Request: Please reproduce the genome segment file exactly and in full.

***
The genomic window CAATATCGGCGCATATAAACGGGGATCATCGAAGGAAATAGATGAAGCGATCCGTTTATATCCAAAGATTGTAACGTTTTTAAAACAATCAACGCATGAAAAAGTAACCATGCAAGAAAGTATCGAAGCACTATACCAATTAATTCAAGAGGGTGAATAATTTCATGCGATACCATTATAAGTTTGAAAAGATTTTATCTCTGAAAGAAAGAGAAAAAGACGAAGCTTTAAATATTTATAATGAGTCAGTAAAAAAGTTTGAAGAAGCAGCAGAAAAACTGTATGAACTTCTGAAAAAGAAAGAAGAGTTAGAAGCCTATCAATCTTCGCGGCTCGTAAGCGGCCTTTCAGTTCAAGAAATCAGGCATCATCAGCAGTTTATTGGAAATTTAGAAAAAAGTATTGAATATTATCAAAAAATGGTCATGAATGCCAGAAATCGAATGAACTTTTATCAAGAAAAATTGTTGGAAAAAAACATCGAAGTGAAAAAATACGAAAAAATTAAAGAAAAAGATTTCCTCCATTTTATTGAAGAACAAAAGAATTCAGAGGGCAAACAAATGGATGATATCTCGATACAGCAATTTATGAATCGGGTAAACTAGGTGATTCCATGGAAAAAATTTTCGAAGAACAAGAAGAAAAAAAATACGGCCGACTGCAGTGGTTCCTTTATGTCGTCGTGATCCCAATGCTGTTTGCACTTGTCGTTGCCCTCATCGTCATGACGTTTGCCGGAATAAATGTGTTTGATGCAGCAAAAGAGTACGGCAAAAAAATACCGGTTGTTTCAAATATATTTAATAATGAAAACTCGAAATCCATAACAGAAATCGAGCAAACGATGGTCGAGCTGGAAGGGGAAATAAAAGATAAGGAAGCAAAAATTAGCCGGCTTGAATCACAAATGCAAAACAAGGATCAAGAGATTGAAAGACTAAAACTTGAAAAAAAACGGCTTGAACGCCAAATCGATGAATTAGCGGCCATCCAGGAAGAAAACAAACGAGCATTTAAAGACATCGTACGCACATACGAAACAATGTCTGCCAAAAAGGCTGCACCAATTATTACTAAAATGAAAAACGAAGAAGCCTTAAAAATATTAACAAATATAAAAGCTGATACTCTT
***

The genomic window CAATATCGGCGCATATAAACGGGGATCATCGAAGGAAATAGATGAAGCGATCCGTTTATATCCAAAGATTGTAACGTTTTTAAAACAATCAACGCATGAAAAAGTAACCATGCAAGAAAGTATCGAAGCACTATACCAATTAATTCAAGAGGGTGAATAATTTCATGCGATACCATTATAAGTTTGAAAAGATTTTATCTCTGAAAGAAAGAGAAAAAGACGAAGCTTTAAATATTTATAATGAGTCAGTAAAAAAGTTTGAAGAAGCAGCAGAAAAACTGTATGAACTTCTGAAAAAGAAAGAAGAGTTAGAAGCCTATCAATCTTCGCGGCTCGTAAGCGGCCTTTCAGTTCAAGAAATCAGGCATCATCAGCAGTTTATTGGAAATTTAGAAAAAAGTATTGAATATTATCAAAAAATGGTCATGAATGCCAGAAATCGAATGAACTTTTATCAAGAAAAATTGTTGGAAAAAAACATCGAAGTGAAAAAATACGAAAAAATTAAAGAAAAAGATTTCCTCCATTTTATTGAAGAACAAAAGAATTCAGAGGGCAAACAAATGGATGATATCTCGATACAGCAATTTATGAATCGGGTAAACTAGGTGATTCCATGGAAAAAATTTTCGAAGAACAAGAAGAAAAAAAATACGGCCGACTGCAGTGGTTCCTTTATGTCGTCGTGATCCCAATGCTGTTTGCACTTGTCGTTGCCCTCATCGTCATGACGTTTGCCGGAATAAATGTGTTTGATGCAGCAAAAGAGTACGGCAAAAAAATACCGGTTGTTTCAAATATATTTAATAATGAAAACTCGAAATCCATAACAGAAATCGAGCAAACGATGGTCGAGCTGGAAGGGGAAATAAAAGATAAGGAAGCAAAAATTAGCCGGCTTGAATCACAAATGCAAAACAAGGATCAAGAGATTGAAAGACTAAAACTTGAAAAAAAACGGCTTGAACGCCAAATCGATGAATTAGCGGCCATCCAGGAAGAAAACAAACGAGCATTTAAAGACATCGTACGCACATACGAAACAATGTCTGCCAAAAAGGCTGCACCAATTATTACTAAAATGAAAAACGAAGAAGCCTTAAAAATATTAACAAATATAAAAGCTGATACTCTT